The newly-discovered works therefore display interesting perspectives even beyond the scope of Puccini research. Last but not least they offer a special opportunity for organists to enrich their repertoire thanks to the Carus edition of these works.

Puccini-Organ-Sonate-Versetti-Marce

Edizione Nazionale delle Opere di Giacomo Puccini. II. Instrumental music; 2.1 Works for organ: Sonate, Versetti, Marce. Vol. II/2

 

Puccini-Organ-Selected

Puccini: Sonate, Versetti, Marce. Selected Organ Works

 


Gabriella-Ravenni

Gabriella Biagi Ravenni is a founding member of the Centro Studi Giacomo Puccini, of which she has been president since 2007. She is also a member of the scientific committee of the Edizione Nazionale delle Opere di Giacomo Puccini and coordinates the ongoing publication of the Puccini epistolary. She also worked as director of the Museo Casa Natale between 1995 and 2014. Until 2017 she was associate professor at the University of Pisa.

 

Discovering Mårten Jansson & Bärenreiter’s Jansson Choral Competition

MartenJansson
Mårten Jansson

Every time we listen to Swedish composer Mårten Jansson we can’t help but get swept up in the whirlwind of emotions he creates. His music is full of all of the compositional elements that choristers love to sing: sweeping melodic lines, open chords and expressive dissonance.

Ultimately, though, performers and audiences alike fall in love with his music because they are drawn to the fundamental honesty at its core. Jansson approaches traditional sacred texts with humility, and he openly shares his experience of it through his music in a way that amplifies the text without pretense or contradiction.

JanssonMissaPopularis

This honesty should not, however, be confused with simplicity or naïveté. Jansson’s stunning Missa Popularis, for instance, manages to connect us to a profound range of emotions, while uniting many layers of thought and tradition into the microcosm of a single piece of music. In addition to all of Jansson’s neoromantic tendencies, the Missa sits atop a foundation of Swedish folk dances and simultaneously also sounds strikingly Medieval. This is perhaps most obvious in the opening of the “Kyrie” and the “Agnus Dei,” but the feeling of the chant is present throughout the entire Mass.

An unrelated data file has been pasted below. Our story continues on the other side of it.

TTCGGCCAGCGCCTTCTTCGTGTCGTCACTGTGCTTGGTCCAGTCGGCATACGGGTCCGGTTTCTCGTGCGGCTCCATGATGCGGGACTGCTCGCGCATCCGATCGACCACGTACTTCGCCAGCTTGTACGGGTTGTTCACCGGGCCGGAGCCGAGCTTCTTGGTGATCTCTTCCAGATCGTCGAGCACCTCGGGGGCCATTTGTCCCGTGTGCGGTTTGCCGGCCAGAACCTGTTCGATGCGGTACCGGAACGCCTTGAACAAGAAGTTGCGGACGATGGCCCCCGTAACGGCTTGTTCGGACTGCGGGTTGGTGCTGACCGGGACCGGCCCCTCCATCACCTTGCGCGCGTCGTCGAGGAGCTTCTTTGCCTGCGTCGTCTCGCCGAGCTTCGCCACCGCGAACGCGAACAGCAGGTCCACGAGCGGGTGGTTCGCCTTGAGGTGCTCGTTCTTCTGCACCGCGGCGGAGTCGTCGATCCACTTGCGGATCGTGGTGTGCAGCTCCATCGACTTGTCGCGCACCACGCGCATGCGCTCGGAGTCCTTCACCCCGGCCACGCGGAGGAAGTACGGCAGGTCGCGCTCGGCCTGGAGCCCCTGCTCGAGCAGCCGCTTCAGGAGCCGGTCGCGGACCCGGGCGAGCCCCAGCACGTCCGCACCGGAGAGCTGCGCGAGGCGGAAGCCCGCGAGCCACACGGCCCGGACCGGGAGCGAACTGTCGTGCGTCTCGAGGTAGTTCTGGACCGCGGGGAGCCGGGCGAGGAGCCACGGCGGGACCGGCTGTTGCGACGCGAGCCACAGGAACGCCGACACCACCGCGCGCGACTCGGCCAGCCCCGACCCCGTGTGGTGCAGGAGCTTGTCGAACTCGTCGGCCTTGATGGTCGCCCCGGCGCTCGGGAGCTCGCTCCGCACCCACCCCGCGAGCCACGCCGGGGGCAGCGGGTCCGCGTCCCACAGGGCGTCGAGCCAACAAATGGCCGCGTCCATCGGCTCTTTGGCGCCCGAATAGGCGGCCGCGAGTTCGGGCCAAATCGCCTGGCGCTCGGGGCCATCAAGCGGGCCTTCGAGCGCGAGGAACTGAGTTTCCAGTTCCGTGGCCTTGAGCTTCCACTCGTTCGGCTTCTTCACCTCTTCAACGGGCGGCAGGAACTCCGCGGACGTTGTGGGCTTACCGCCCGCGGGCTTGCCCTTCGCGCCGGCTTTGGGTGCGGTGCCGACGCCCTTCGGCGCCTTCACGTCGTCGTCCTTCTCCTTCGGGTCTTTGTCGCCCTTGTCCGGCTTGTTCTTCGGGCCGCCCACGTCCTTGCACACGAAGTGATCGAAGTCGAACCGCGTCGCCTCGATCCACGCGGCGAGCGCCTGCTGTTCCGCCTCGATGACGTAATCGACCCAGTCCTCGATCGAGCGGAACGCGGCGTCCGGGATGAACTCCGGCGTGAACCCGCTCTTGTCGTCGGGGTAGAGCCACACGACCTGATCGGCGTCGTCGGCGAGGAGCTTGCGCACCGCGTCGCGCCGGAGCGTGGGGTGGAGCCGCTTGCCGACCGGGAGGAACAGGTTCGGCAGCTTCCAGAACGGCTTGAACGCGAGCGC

By uniting modern constructions with ancient ones, Jansson not only brings his Mass into the long tradition of the sacred ritual, but also brings the listener into communion with that tradition and with those who have celebrated it for centuries. The past shines through to the present, and the present holds its hand out to the past. Time becomes circular in celebration of the ritual, and Janssons’s Missa Popularis allows the audience to experience that in the music itself.

JanssonMariaIV

A similar combination of modern and ancient also underpins Jansson’s “Maria (IV),” which simultaneously elicits a deep-seated sympathy for the universal, fundamental suffering of motherhood and brings to life Mary’s individual sorrow as the mother of a child who belongs not to her, but to all mankind. Commissioned by the Royal Swedish Court for the Feast of the Annunciation to the Blessed Virgin Mary in 2013, this piece served as the focal point of Bärenreiter’s Mårten Jansson Choral Competition.

Ten choirs from around the world entered videos of their performances of “Maria (IV)” in the competition, and those videos were judged by an international panel of choral experts. The top three choirs all received vouchers for Bärenreiter choral publications, and the winning choir also received a commission for a new Jansson piece to suit their particular needs.